MARION, Iowa (AP) -- New Jersey Gov. Chris Christie was making his way across politically important Iowa on Thursday, but kept the conversation away from his own political future and focused instead on Republicans running here this year.

Gov. Chris Christie (Chip Somodevilla, Getty Images)

It's a high-profile venue for the potential 2016 presidential candidate, since Iowa hosts the lead-off presidential caucuses. It also completes Christie's return from political exile, which was self-imposed after the bridge scandal in New Jersey which is still under investigation.

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Christie kept the focus on Republican governors running for re-election this year during a fundraiser with Iowa Gov. Terry Branstad at the home of a Des Moines-area businessman Thursday. Christie set the tone at the morning event by saying he was visiting as chairman of the Republican Governors Association.

He praised Branstad as "a legend," according to GOP staff who attended the meeting, and said the nation could learn from Iowa's economic success. Unemployment in Iowa was 4.4 percent in May, well below the national average.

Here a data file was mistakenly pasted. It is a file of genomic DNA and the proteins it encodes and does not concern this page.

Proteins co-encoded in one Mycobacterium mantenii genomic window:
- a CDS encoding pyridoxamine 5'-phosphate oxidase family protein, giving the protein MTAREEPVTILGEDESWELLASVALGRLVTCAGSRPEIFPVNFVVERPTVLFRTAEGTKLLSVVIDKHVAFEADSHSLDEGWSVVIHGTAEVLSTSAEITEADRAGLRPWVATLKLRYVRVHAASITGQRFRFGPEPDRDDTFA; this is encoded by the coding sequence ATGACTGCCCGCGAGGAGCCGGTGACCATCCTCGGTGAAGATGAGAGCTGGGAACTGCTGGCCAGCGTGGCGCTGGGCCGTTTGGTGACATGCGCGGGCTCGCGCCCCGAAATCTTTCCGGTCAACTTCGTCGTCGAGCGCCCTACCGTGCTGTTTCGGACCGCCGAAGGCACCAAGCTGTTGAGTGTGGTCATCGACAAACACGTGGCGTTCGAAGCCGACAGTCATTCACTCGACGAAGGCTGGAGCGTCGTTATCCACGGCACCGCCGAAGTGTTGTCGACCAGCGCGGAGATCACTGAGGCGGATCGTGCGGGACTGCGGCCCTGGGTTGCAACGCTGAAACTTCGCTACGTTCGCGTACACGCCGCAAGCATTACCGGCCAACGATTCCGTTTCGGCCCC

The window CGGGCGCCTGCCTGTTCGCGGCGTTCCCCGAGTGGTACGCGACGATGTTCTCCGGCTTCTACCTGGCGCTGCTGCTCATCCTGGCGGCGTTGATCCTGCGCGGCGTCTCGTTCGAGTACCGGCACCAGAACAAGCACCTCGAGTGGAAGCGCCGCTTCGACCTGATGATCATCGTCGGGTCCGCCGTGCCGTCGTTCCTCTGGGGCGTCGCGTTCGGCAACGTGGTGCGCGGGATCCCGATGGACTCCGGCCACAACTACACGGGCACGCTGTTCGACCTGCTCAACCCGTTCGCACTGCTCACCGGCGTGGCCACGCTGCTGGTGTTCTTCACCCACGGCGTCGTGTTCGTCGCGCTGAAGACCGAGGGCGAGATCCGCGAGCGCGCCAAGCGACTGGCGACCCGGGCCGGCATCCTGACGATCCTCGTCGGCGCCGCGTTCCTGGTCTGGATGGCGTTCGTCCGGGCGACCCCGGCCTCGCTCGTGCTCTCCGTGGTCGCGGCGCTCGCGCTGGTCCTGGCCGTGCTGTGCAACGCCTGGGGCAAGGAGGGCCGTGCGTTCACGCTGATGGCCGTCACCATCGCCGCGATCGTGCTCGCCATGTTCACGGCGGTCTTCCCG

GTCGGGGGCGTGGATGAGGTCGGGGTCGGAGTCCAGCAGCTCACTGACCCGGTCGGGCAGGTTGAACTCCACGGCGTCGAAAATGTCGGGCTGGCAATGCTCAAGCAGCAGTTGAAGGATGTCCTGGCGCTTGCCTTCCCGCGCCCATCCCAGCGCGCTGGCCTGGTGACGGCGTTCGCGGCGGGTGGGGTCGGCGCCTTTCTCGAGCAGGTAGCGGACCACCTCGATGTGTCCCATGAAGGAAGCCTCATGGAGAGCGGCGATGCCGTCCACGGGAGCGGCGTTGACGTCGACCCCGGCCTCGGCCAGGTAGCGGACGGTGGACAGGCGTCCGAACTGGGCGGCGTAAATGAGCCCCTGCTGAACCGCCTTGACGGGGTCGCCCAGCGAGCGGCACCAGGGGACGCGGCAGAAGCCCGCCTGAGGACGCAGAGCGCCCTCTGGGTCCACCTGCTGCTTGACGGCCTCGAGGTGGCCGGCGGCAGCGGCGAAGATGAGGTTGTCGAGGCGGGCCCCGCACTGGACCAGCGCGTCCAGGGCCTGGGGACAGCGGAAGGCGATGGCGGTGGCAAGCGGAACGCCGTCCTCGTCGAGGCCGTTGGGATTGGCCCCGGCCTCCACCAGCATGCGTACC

Christie, who was re-elected last year, was expected to have raised $250,000 at the closed-door morning event, and was in Cedar Rapids attending a private noon fundraiser for the Republican speaker of the Iowa House. Christie was expected to stop in at a nearby diner in the afternoon before headlining an Iowa State Fair-themed fundraiser in Davenport for Branstad, who is seeking his sixth term this fall.

Christie has been traveling across the country as the GOP governor's group chairman, and has raised $60 million for the group. But speculation about his presidential aspirations has become more rampant in recent weeks, as he has spoken publicly more often and visited early-voting states such as New Hampshire and Iowa.


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